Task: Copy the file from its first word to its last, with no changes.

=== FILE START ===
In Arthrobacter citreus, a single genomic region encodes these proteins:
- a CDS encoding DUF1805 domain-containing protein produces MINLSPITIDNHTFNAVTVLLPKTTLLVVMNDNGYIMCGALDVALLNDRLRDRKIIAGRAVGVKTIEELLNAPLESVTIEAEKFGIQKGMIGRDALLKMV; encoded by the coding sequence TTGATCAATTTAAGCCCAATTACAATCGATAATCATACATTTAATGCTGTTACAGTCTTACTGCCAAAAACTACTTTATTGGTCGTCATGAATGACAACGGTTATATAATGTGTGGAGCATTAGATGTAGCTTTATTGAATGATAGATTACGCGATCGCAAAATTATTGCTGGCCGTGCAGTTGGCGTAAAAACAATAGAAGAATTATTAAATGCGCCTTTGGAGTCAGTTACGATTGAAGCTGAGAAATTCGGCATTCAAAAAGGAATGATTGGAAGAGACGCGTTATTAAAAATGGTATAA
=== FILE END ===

In Arthrobacter citreus, a single genomic region encodes these proteins:
- a CDS encoding DUF1805 domain-containing protein produces MINLSPITIDNHTFNAVTVLLPKTTLLVVMNDNGYIMCGALDVALLNDRLRDRKIIAGRAVGVKTIEELLNAPLESVTIEAEKFGIQKGMIGRDALLKMV; encoded by the coding sequence TTGATCAATTTAAGCCCAATTACAATCGATAATCATACATTTAATGCTGTTACAGTCTTACTGCCAAAAACTACTTTATTGGTCGTCATGAATGACAACGGTTATATAATGTGTGGAGCATTAGATGTAGCTTTATTGAATGATAGATTACGCGATCGCAAAATTATTGCTGGCCGTGCAGTTGGCGTAAAAACAATAGAAGAATTATTAAATGCGCCTTTGGAGTCAGTTACGATTGAAGCTGAGAAATTCGGCATTCAAAAAGGAATGATTGGAAGAGACGCGTTATTAAAAATGGTATAA